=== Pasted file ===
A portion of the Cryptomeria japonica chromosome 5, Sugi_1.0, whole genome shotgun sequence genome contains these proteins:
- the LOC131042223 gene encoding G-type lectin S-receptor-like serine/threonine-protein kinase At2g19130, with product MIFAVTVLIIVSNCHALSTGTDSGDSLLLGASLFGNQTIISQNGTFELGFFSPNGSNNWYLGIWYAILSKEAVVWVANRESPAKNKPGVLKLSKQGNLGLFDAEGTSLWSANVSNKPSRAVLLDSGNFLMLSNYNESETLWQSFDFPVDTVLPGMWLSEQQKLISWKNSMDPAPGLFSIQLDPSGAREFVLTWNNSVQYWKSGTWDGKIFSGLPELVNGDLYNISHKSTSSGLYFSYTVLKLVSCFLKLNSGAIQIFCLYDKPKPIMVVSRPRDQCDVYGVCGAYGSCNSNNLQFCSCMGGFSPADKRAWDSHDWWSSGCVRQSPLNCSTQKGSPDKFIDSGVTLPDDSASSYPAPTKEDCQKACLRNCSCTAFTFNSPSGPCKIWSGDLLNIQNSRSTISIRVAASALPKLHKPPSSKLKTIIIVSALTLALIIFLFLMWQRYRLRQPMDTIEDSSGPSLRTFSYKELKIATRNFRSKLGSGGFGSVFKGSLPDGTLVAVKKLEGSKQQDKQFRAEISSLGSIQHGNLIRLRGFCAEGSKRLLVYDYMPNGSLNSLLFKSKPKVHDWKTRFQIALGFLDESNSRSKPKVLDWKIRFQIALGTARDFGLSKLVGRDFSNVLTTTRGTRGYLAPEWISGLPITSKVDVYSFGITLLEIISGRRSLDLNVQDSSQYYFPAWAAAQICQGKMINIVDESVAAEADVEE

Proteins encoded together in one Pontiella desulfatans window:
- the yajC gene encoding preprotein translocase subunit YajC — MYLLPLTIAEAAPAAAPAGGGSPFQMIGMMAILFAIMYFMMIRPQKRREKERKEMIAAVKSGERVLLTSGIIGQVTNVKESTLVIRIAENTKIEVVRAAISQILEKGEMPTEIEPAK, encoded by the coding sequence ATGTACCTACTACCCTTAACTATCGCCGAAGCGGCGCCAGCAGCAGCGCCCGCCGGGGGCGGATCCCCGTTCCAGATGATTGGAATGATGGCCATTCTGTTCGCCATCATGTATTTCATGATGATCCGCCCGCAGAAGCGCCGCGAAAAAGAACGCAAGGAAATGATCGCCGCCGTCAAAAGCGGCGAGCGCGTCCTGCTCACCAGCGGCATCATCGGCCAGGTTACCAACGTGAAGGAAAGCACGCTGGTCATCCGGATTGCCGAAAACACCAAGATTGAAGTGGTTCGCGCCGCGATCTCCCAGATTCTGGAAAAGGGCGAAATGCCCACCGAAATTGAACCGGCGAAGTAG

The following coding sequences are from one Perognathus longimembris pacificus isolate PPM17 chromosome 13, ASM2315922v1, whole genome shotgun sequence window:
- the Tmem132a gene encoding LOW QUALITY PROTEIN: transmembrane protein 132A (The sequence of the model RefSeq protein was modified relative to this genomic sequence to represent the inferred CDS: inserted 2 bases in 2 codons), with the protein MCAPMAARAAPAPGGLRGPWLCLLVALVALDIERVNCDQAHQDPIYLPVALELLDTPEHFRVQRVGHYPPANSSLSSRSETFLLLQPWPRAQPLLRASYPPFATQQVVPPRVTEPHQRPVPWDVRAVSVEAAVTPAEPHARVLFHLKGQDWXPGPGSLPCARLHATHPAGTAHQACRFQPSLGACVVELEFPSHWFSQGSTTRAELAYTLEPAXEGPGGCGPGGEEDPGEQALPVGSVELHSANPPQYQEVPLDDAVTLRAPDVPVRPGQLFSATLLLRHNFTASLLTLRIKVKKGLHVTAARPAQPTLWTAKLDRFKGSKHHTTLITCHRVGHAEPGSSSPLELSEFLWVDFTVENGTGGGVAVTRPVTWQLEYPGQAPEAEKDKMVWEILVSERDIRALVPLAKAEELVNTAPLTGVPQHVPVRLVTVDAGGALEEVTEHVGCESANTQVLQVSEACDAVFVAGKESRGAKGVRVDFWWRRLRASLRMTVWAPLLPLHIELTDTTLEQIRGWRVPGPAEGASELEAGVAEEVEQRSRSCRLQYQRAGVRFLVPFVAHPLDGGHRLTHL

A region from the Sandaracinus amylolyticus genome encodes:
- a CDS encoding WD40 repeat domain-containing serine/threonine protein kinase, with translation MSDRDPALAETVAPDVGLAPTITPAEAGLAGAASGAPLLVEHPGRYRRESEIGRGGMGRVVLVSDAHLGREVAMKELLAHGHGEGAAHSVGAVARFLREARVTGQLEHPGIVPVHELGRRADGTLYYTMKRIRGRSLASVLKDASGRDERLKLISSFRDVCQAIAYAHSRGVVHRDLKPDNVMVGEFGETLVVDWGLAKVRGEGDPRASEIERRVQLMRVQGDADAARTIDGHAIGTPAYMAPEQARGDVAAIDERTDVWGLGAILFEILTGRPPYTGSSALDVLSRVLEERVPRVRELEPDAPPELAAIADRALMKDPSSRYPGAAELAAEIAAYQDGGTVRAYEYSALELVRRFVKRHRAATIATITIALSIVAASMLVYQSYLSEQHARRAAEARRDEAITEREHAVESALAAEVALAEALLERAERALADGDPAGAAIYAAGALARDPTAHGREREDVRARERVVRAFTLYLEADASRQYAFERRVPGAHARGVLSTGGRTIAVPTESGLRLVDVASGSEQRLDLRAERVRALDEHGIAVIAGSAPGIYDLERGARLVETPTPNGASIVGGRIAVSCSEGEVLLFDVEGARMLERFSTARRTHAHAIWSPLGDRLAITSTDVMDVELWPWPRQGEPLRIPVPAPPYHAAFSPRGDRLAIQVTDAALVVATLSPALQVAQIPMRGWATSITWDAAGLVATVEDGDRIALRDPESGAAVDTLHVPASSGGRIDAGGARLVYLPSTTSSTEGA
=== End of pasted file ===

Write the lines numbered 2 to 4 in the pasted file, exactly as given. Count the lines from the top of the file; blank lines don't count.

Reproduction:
- the LOC131042223 gene encoding G-type lectin S-receptor-like serine/threonine-protein kinase At2g19130, with product MIFAVTVLIIVSNCHALSTGTDSGDSLLLGASLFGNQTIISQNGTFELGFFSPNGSNNWYLGIWYAILSKEAVVWVANRESPAKNKPGVLKLSKQGNLGLFDAEGTSLWSANVSNKPSRAVLLDSGNFLMLSNYNESETLWQSFDFPVDTVLPGMWLSEQQKLISWKNSMDPAPGLFSIQLDPSGAREFVLTWNNSVQYWKSGTWDGKIFSGLPELVNGDLYNISHKSTSSGLYFSYTVLKLVSCFLKLNSGAIQIFCLYDKPKPIMVVSRPRDQCDVYGVCGAYGSCNSNNLQFCSCMGGFSPADKRAWDSHDWWSSGCVRQSPLNCSTQKGSPDKFIDSGVTLPDDSASSYPAPTKEDCQKACLRNCSCTAFTFNSPSGPCKIWSGDLLNIQNSRSTISIRVAASALPKLHKPPSSKLKTIIIVSALTLALIIFLFLMWQRYRLRQPMDTIEDSSGPSLRTFSYKELKIATRNFRSKLGSGGFGSVFKGSLPDGTLVAVKKLEGSKQQDKQFRAEISSLGSIQHGNLIRLRGFCAEGSKRLLVYDYMPNGSLNSLLFKSKPKVHDWKTRFQIALGFLDESNSRSKPKVLDWKIRFQIALGTARDFGLSKLVGRDFSNVLTTTRGTRGYLAPEWISGLPITSKVDVYSFGITLLEIISGRRSLDLNVQDSSQYYFPAWAAAQICQGKMINIVDESVAAEADVEE

Proteins encoded together in one Pontiella desulfatans window:
- the yajC gene encoding preprotein translocase subunit YajC — MYLLPLTIAEAAPAAAPAGGGSPFQMIGMMAILFAIMYFMMIRPQKRREKERKEMIAAVKSGERVLLTSGIIGQVTNVKESTLVIRIAENTKIEVVRAAISQILEKGEMPTEIEPAK, encoded by the coding sequence ATGTACCTACTACCCTTAACTATCGCCGAAGCGGCGCCAGCAGCAGCGCCCGCCGGGGGCGGATCCCCGTTCCAGATGATTGGAATGATGGCCATTCTGTTCGCCATCATGTATTTCATGATGATCCGCCCGCAGAAGCGCCGCGAAAAAGAACGCAAGGAAATGATCGCCGCCGTCAAAAGCGGCGAGCGCGTCCTGCTCACCAGCGGCATCATCGGCCAGGTTACCAACGTGAAGGAAAGCACGCTGGTCATCCGGATTGCCGAAAACACCAAGATTGAAGTGGTTCGCGCCGCGATCTCCCAGATTCTGGAAAAGGGCGAAATGCCCACCGAAATTGAACCGGCGAAGTAG